However, the Enron case is a very interesting one. After years of being one of the top companies in America, Enron lost investors a lot of money by dropping abruptly in just one year. In 2001, a share price in the company had fallen to less than $1.
Why did this happen?
Well, investors discovered that Enron company had held billions of dollars in debt off the balance sheet. The decline of the company was obvious and it soon declared itself as bankrupt.
Here you can read more about the Enron company Scam.
The Worldcom Company Scandal
You probably also heard about the Worldcom scandal. It is probably the famous story of a corporate bankruptcy in the United States. The Worldcom Company was very respected and admired in its time, until a financial scandal made people discover what was hidden underneath.
In 2002, investors that put their trust in Worldcom discovered that the company’s assets were inflated by over 11 billion dollars worth of accounting errors.
At the time, Bernard Ebbers, who was chief executive of the company, was sentenced to no less than 25 years in prison. The financial scandal got famous all over the world and, since then, Bernard Ebbers has been seen as one of the most corrupt CEO in the history of time.
Here you can read more about the Worldcom Financial Scandal!
The Fall of Lehman Brothers
The investment world has many interesting stories and financial scandals. One very famous example was the fall of the Lehman Brothers. Imagine a 150 years old company that is trusted by millions of people and thousands of investors. And then imagine it collapsing. Nobody had seen this coming in the 2008 financial crisis!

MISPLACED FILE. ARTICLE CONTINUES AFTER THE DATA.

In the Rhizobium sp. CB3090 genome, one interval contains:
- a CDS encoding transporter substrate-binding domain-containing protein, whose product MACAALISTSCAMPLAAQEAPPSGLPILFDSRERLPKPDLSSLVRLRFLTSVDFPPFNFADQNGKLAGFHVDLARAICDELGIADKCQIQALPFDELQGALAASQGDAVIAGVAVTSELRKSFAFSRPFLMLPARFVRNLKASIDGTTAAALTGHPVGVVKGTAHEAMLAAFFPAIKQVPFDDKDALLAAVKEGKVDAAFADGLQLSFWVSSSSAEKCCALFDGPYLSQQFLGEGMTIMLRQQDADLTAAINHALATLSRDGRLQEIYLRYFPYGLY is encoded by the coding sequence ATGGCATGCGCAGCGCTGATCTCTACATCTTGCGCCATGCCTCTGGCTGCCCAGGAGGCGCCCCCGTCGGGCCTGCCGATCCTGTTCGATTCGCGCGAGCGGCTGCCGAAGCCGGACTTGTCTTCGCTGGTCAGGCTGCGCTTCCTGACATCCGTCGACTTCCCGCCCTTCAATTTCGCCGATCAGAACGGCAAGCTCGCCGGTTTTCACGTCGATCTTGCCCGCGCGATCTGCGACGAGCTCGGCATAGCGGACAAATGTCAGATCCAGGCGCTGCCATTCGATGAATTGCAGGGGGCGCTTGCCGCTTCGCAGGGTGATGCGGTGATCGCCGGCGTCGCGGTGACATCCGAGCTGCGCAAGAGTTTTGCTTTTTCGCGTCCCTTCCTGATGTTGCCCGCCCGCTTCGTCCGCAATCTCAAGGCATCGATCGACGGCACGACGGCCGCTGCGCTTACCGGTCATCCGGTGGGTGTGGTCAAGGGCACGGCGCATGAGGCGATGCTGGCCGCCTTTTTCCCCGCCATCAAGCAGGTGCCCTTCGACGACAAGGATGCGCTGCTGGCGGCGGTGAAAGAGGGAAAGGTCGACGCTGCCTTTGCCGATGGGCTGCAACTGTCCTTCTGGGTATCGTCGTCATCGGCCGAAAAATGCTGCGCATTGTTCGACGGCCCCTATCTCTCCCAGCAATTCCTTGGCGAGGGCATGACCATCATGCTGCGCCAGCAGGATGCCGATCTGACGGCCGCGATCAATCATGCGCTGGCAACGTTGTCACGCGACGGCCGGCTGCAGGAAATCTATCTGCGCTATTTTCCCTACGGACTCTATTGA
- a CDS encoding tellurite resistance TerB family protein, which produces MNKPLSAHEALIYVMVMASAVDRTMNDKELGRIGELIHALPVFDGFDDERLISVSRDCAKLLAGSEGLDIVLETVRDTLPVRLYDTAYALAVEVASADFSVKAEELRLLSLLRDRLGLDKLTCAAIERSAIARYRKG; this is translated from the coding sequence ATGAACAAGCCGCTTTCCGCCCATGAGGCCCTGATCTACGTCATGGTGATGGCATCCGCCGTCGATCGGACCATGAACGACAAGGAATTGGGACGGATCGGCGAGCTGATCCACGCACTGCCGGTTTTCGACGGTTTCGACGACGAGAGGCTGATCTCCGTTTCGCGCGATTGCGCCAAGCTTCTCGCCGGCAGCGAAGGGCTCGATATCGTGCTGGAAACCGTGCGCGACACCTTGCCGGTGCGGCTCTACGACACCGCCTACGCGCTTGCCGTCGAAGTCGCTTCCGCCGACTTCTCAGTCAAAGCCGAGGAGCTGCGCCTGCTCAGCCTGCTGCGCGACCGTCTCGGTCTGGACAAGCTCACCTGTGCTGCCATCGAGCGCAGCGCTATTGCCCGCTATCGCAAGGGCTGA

The Lehman Brothers’ financial services firm was one of the strongest presences on the market, being at the time the number four in the investment banks top of America. The financial scheme that used accounting tricks to earn more money was exposed because of the mortgage crisis. In short, Lehman Brothers had hidden over $50 billion in loans, disguised as sales.
The bank filed for bankruptcy, but there were severe outcomes on the global economy, following this financial scandal.
Here you can read more about the Lehman Brothers financial scandal.
Bernard Madoff Financial Scandal
Charles Ponzi may have been known as the “Ponzi scheme” inventor, but Bernard Madoff is known as the man who implemented the biggest Ponzi scheme in history. Bernard was a well-respected Wall Street mogul, having his own investment firm and knowing his way around the financial world. Now, he is known as the mastermind of a great financial scandal in the history of the United States.
What did Bernard Madoff do? He implemented the famous Ponzi scheme to defraud investors of large sums of money. The estimate of how much he won is at around 60 billion dollars. Even though we still don’t know when he started to implement this scheme, it is believed that it started somewhere in the 1980s. His empire fell once the 2008 financial crisis hit the market.
The story says that Madoff confessed in December to his family that he built a big lie and that his business is not what it seems. His sons made the right call and turned him in. Now, Bernard Madoff is serving his time in prison – he has a 150 years sentence!
Here you can read more about this financial scandal!
In conclusion, the financial market has a very long and interesting history if we look at all these stories. There are, of course, many more cases of fraud that could be turned into financial scandals. However, each one of these cases can teach us to think twice when we invest in something, to avoid giving out our trust too easily to any businessman, and to understand that the financial market is fragile and we should secure our finances in multiple ways!